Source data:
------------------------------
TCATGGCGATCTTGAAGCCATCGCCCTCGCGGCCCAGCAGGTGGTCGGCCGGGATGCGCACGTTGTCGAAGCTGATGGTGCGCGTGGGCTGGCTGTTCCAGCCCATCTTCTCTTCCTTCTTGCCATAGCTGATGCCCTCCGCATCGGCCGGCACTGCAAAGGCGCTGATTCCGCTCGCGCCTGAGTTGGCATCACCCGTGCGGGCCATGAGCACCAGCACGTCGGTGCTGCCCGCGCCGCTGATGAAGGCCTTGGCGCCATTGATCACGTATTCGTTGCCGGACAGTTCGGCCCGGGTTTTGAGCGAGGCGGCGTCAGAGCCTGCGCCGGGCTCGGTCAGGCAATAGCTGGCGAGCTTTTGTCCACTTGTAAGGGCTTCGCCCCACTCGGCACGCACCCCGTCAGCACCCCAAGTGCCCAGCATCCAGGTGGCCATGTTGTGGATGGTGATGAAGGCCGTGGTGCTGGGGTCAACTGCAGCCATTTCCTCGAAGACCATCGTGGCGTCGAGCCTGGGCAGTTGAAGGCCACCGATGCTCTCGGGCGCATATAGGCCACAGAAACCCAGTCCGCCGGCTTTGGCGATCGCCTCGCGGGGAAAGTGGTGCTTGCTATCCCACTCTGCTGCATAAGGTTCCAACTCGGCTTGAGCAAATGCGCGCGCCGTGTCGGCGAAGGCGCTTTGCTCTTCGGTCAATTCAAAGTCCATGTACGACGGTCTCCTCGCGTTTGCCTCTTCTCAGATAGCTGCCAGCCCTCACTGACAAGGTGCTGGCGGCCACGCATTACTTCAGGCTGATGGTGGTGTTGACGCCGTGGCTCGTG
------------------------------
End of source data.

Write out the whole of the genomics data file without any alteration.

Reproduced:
TCATGGCGATCTTGAAGCCATCGCCCTCGCGGCCCAGCAGGTGGTCGGCCGGGATGCGCACGTTGTCGAAGCTGATGGTGCGCGTGGGCTGGCTGTTCCAGCCCATCTTCTCTTCCTTCTTGCCATAGCTGATGCCCTCCGCATCGGCCGGCACTGCAAAGGCGCTGATTCCGCTCGCGCCTGAGTTGGCATCACCCGTGCGGGCCATGAGCACCAGCACGTCGGTGCTGCCCGCGCCGCTGATGAAGGCCTTGGCGCCATTGATCACGTATTCGTTGCCGGACAGTTCGGCCCGGGTTTTGAGCGAGGCGGCGTCAGAGCCTGCGCCGGGCTCGGTCAGGCAATAGCTGGCGAGCTTTTGTCCACTTGTAAGGGCTTCGCCCCACTCGGCACGCACCCCGTCAGCACCCCAAGTGCCCAGCATCCAGGTGGCCATGTTGTGGATGGTGATGAAGGCCGTGGTGCTGGGGTCAACTGCAGCCATTTCCTCGAAGACCATCGTGGCGTCGAGCCTGGGCAGTTGAAGGCCACCGATGCTCTCGGGCGCATATAGGCCACAGAAACCCAGTCCGCCGGCTTTGGCGATCGCCTCGCGGGGAAAGTGGTGCTTGCTATCCCACTCTGCTGCATAAGGTTCCAACTCGGCTTGAGCAAATGCGCGCGCCGTGTCGGCGAAGGCGCTTTGCTCTTCGGTCAATTCAAAGTCCATGTACGACGGTCTCCTCGCGTTTGCCTCTTCTCAGATAGCTGCCAGCCCTCACTGACAAGGTGCTGGCGGCCACGCATTACTTCAGGCTGATGGTGGTGTTGACGCCGTGGCTCGTG